Well the curator, Dr. Carolyn Mazloomi, has recently announced the show and now I can share my secret quilt with you; and I will share the story behind it in a series of posts.


Yours for Race and Country

The Women of Color Quilting Network (WCQN) exhibit, curated by Dr. Carolyn Mazloomi, is called Yours For Race and Country: Reflections on the Life of Colonel Charles Young. The exhibit will run from March 16, 2019 through August 17, 2019 at the National Afro-American Museum in historic Wilberforce, Ohio.

Colonel Charles Young was the first African-American to reach the rank of Colonel is the United States Army (the first African American officer to command a Regular Army regiment, and the highest-ranking black officer in the Regular Army until his death). He was also the first African-American Superintendent of a U.S. National Park – Sequoia National Park.

Here is a wonderful overview of some of his accomplishment I found on The Trust for Public Land website (tpl.org):

charles young.jpgTo read more about Colonel Charles Young and his historic accomplishments, check out the Arlington National Cemetery website – Charles Young, Colonel, United States Army.


The Art Quilt Assignment

I was extremely honored and excited to be invited to participate in this art quilt exhibit.

For the exhibit, Dr. Mazloomi gave us options to select from of pivotal moments and accomplishments in Colonel Young’s life as inspiration for a 40″ x 40″ quilt.

I selected his time as Superintendent of Sequoia National Park.

Then it was history time! I wanted to learn more about Colonel Young’s life than was available online, so I ordered this book and read it – Black Officer in a Buffalo Soldier Regiment: The Military Career of Charles Young by Brian G. Shellum:

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image credit: amazon.com

After reading the book and studying images I found online of Sequoia National Park, I was ready to get to work on my quilt.

In the next post in the series, I will share the evolution of the quilt and my challenges to create something I felt honored the legacy of Colonel Young (oh the pressure!).


Postscript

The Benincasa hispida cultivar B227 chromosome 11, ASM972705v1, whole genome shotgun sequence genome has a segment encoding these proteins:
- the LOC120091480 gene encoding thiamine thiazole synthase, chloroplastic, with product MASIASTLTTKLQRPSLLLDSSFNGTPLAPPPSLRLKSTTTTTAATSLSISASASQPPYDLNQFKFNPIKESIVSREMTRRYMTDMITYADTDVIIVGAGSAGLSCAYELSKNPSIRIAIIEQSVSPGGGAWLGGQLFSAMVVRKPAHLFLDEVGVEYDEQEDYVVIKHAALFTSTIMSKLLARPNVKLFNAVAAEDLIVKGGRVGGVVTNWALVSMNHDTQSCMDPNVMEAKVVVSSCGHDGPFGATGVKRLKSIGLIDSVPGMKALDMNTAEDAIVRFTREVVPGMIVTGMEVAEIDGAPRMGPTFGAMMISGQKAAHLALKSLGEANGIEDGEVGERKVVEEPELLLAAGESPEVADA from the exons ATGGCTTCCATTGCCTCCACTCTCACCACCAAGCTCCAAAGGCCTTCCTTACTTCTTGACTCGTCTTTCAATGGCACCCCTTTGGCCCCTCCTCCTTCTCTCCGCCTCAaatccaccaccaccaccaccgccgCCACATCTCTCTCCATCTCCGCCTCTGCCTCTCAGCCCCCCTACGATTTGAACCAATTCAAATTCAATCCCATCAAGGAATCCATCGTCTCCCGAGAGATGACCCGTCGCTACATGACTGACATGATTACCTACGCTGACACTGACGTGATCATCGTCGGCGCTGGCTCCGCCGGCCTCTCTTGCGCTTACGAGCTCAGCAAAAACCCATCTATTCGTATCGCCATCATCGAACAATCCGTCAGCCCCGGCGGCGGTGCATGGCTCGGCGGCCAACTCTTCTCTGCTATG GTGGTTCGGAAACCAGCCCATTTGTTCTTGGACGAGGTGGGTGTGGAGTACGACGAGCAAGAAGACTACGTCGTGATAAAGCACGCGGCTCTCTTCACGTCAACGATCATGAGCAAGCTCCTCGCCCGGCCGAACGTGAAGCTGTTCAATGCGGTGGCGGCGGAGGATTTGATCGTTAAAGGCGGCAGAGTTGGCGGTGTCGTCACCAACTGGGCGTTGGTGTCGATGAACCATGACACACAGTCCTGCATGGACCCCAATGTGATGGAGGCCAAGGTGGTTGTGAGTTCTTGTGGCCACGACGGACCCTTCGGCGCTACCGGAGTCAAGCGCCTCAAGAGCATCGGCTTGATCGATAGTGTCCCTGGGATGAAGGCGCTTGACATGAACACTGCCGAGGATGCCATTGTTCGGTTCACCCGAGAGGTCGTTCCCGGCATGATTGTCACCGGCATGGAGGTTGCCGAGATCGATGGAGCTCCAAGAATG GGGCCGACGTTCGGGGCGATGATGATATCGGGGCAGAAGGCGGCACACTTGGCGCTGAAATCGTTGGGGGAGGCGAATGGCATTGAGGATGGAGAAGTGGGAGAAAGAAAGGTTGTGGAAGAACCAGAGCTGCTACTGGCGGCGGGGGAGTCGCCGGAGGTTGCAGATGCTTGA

Here are more details on the exhibit, as posted on facebook by the show’s curator, Dr. Carolyn Mazloomi:

My latest curated exhibition opens March 16, 2019 at the National Afro-American Museum and Cultural Center in historic Wilberforce, Ohio. The exhibition, Yours for Race and Country: Reflections on the Life of Colonel Charles Young, is a visual history of the life of Charles Young. Young’s life is triumph over tragedy. Charles Young was born in 1864 to former slaves, but went on to attend and graduate West Point. He mastered several languages, played and composed music for piano, violin and guitar, wrote poetry, was a master cartographer, military strategist, the first African American Colonel in the U.S. Army and first superintendent of Sequoia National Park. Young’s home in Wilberforce was designated by President Barack Obama as a National Monument of the United States Parks Service. The Charles Young Buffalo Soldiers National Monument is a testament to Young’s perseverance.

The international exhibition visually explores, using the medium of quilts, the life of Col. Charles Young from his birth, life at West Point, military career, experiences in Foreign Service and his time as a Superintendent for the National Park Service.The opening reception is March 16th from 11:00am to 2:00pm. Copies of the catalogue will be made available to the public at that time.

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National Park Service website, courtesy of Library of Congress